The city has revised the project portfolio of its $50 million “smart city” grant, weeks after a CityLab report spotlighted a fading commitment to address infant mortality.
Columbus, Ohio, has one of the highest rates of babies dying before their first birthdays in the country. But many folks don’t know that this infant mortality crisis exists; with its growing workforce of younger, well-educated residents, the Midwest city has a reputation for livability, and it tends to do well on national rankings of best places to live.
“For the longest time, we were on our own,” Twinkle Schottke, the executive director of Moms2B, a nonprofit that runs support meetings for pregnant women in underserved neighborhoods where infant deaths are concentrated, told me in October. Now, there’s a new, small, glimmer of hope that help may be on the way: City officials will further develop a pilot for a specialized transportation service that would help connect expectant moms to healthcare. This news comes weeks after an extensive CityLab report spotlighted a waning commitment to address the city's infant mortality rate using a high-profile grant.
It’s a small step to address an enormous problem, and arguably, it’s overdue. Columbus leaders had made infant mortality a focus of its winning pitch for the Smart City Challenge, a $50 million grant sponsored by the U.S. Department of Transportation in 2016. As one of its citywide goals, Columbus proposed to reduce infant mortality by improving mobility to medical care in one of the hotspot neighborhoods. Research shows that environmental stressors—including unstable housing, high rates of crime, and a lack of transportation—are strongly linked to premature births, the primary cause of infant death.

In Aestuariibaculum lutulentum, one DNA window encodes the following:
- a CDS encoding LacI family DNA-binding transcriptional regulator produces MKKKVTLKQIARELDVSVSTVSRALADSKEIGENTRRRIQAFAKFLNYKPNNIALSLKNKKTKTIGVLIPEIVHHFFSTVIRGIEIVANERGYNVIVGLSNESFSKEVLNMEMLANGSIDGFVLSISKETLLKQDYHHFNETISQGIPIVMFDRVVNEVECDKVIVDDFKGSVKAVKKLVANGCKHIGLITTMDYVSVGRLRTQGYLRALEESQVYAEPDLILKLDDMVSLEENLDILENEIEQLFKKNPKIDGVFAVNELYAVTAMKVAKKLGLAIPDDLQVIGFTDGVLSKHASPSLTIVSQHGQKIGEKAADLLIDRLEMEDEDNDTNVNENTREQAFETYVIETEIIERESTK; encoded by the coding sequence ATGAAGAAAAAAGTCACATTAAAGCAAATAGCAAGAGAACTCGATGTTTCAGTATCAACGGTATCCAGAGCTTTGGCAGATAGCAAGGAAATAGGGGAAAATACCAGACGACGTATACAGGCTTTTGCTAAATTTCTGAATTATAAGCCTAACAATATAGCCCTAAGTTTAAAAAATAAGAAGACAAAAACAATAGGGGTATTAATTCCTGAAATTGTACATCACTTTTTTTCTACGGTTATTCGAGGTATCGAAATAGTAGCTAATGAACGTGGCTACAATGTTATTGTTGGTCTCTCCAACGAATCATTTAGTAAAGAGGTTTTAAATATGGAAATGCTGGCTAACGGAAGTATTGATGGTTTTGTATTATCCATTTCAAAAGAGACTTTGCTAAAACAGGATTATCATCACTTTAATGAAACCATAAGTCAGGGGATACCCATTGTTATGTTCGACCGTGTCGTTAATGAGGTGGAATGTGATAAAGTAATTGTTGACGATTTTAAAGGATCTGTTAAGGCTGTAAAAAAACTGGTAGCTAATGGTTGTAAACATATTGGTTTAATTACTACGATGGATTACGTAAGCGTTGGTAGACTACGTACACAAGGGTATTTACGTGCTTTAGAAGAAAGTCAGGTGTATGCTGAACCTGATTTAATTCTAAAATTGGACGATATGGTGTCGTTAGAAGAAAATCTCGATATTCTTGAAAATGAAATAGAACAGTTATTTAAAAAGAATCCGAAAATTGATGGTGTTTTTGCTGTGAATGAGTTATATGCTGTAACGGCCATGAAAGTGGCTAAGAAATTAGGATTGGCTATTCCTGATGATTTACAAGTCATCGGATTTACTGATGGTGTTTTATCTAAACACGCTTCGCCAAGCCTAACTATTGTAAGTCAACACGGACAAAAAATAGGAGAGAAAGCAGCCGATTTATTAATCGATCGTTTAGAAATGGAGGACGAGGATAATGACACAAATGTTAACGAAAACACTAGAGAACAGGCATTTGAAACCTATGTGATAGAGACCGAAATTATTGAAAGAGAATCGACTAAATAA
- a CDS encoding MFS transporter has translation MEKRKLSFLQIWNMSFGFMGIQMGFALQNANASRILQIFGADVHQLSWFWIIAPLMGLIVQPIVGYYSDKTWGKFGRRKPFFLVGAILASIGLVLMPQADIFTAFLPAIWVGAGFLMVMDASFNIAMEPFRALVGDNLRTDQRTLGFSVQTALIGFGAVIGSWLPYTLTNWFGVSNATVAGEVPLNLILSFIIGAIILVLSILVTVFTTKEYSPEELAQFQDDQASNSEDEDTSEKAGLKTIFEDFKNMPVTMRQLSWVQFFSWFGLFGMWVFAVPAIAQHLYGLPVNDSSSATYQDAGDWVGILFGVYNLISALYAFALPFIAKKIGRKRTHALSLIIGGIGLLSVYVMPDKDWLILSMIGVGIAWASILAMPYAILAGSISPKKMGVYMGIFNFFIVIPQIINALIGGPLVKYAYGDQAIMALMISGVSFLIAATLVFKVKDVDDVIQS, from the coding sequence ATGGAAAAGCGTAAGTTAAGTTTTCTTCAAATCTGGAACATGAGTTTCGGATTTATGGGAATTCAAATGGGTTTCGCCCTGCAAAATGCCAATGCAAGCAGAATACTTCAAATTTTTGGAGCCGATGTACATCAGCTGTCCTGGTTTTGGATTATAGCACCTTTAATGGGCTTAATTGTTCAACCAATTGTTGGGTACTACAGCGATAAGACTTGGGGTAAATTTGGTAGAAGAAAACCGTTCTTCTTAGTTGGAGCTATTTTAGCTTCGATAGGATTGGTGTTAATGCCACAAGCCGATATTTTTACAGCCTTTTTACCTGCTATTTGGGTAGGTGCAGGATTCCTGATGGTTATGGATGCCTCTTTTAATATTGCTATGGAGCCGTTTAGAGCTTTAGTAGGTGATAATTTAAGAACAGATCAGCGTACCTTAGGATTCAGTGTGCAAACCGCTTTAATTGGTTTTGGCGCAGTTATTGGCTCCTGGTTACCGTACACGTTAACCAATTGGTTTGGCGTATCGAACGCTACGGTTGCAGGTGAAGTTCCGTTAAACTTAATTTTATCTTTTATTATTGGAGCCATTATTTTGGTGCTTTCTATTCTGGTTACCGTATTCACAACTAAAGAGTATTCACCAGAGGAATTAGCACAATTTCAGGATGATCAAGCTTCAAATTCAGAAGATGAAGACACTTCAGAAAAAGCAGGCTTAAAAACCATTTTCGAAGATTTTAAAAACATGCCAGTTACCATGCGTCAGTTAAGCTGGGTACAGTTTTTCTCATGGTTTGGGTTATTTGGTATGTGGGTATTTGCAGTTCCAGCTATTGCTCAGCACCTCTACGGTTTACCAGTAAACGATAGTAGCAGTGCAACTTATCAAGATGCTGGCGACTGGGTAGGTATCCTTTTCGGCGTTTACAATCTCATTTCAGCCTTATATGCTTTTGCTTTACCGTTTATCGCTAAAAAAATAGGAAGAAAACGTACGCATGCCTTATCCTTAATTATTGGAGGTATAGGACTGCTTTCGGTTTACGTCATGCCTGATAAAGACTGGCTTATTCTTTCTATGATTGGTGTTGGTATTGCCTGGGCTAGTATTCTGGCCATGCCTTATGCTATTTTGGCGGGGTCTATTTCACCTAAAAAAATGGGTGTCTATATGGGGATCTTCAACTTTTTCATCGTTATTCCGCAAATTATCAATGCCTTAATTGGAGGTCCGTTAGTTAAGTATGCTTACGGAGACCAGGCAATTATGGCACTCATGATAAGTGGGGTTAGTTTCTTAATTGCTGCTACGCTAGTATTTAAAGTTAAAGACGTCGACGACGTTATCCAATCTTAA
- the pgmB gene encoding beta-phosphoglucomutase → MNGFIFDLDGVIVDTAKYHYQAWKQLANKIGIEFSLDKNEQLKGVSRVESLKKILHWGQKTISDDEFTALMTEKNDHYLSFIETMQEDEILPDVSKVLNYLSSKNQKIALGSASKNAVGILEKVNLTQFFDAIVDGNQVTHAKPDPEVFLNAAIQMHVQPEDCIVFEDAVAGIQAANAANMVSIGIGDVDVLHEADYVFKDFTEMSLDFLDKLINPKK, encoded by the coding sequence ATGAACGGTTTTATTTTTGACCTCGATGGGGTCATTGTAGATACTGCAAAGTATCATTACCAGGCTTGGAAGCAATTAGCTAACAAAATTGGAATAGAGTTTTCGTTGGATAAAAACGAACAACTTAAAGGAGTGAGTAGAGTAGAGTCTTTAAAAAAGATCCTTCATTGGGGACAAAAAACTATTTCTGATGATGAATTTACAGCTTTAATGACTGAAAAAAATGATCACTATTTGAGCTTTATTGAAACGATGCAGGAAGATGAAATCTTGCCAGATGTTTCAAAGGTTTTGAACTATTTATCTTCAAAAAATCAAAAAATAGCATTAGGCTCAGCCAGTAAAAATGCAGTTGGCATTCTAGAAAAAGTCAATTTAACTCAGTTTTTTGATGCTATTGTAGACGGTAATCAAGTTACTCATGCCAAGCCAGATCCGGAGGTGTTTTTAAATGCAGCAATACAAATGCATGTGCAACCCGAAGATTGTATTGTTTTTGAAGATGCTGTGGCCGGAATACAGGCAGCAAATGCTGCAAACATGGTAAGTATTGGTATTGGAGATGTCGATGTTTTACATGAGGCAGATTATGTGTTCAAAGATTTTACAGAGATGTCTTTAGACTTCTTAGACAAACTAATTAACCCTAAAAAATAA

Yet the focus on vulnerable moms seemed to be fading into the background when I visited Columbus in October 2017 to report on the grant’s progress. The city had spent much of the past year leveraging the grant money to accelerate additional “smart city” investments around the region, to the tune of $450 million. In summer 2016, Sidewalk Labs, the urban technology subsidiary of Alphabet, worked pro bono to develop a proposal for a text-message-based Uber-esque service that would ferry moms on Medicaid to medical appointments. But as of October, the city had no plans to pilot that proposal.